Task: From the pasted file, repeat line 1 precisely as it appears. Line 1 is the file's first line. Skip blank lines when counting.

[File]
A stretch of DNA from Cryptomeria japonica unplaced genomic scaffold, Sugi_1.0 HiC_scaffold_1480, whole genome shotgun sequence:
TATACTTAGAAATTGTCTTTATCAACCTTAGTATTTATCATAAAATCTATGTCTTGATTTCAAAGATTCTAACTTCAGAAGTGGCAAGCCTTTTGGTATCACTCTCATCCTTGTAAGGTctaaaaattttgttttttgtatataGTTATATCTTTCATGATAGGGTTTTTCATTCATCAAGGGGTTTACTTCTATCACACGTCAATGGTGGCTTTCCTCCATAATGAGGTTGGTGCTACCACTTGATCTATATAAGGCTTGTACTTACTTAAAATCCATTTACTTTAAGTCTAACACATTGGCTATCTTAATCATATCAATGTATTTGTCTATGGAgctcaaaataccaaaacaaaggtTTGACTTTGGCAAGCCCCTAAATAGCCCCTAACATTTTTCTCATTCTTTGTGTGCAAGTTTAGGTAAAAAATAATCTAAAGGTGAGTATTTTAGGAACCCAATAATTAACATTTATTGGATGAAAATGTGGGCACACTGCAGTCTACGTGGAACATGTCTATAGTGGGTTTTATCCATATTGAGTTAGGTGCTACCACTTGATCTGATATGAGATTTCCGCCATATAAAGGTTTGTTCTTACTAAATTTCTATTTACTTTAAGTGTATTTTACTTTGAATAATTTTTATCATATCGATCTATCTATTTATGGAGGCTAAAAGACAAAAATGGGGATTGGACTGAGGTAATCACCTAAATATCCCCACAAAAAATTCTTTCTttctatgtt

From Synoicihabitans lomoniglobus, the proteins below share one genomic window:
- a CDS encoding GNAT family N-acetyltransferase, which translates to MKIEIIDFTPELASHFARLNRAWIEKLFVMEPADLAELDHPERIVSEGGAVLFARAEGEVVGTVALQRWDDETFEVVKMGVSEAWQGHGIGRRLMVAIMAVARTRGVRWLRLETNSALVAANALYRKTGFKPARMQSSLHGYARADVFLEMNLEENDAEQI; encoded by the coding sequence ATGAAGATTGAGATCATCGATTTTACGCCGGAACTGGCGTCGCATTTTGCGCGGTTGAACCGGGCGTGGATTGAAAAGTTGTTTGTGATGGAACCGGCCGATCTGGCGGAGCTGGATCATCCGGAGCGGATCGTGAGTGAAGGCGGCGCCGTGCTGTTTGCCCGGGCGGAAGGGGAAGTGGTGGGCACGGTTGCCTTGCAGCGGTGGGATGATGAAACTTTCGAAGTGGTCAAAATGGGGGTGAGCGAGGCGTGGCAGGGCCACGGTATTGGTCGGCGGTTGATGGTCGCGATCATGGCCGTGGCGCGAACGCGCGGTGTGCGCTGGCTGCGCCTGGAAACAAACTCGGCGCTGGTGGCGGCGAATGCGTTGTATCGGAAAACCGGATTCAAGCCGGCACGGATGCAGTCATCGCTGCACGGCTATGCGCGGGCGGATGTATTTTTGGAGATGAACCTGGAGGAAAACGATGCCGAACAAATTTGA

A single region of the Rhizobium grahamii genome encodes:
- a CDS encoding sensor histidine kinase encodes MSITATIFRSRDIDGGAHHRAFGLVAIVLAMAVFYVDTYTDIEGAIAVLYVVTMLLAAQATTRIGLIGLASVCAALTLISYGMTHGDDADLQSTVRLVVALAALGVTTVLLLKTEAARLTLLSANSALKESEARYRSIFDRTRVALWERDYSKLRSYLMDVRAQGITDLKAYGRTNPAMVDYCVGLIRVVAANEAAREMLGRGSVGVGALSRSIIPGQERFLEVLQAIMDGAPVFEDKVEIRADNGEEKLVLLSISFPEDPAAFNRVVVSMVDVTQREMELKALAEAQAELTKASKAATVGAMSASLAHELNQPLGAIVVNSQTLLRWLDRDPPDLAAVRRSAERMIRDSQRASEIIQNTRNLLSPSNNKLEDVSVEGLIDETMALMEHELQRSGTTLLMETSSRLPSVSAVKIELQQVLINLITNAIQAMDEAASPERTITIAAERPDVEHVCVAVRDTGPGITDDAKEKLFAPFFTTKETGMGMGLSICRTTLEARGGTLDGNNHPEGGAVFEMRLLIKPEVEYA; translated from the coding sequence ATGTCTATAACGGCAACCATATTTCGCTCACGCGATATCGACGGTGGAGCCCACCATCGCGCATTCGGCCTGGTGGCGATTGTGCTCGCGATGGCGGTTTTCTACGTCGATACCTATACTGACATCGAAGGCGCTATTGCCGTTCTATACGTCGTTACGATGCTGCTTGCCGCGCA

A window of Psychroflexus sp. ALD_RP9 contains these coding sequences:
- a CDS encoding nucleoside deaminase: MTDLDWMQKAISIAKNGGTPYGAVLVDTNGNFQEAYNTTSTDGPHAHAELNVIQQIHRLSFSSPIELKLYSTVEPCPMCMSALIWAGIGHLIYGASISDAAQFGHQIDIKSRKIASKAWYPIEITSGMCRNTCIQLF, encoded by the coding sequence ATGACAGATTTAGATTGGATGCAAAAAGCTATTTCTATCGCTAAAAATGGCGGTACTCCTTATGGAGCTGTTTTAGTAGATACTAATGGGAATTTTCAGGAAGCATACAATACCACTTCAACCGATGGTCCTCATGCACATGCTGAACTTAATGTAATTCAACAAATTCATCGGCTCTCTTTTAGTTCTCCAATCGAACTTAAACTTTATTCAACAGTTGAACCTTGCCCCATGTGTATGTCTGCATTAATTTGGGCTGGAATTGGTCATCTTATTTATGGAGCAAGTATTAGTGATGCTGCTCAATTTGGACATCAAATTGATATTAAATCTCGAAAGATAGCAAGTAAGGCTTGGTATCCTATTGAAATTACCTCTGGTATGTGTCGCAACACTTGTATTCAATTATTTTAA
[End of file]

A stretch of DNA from Cryptomeria japonica unplaced genomic scaffold, Sugi_1.0 HiC_scaffold_1480, whole genome shotgun sequence: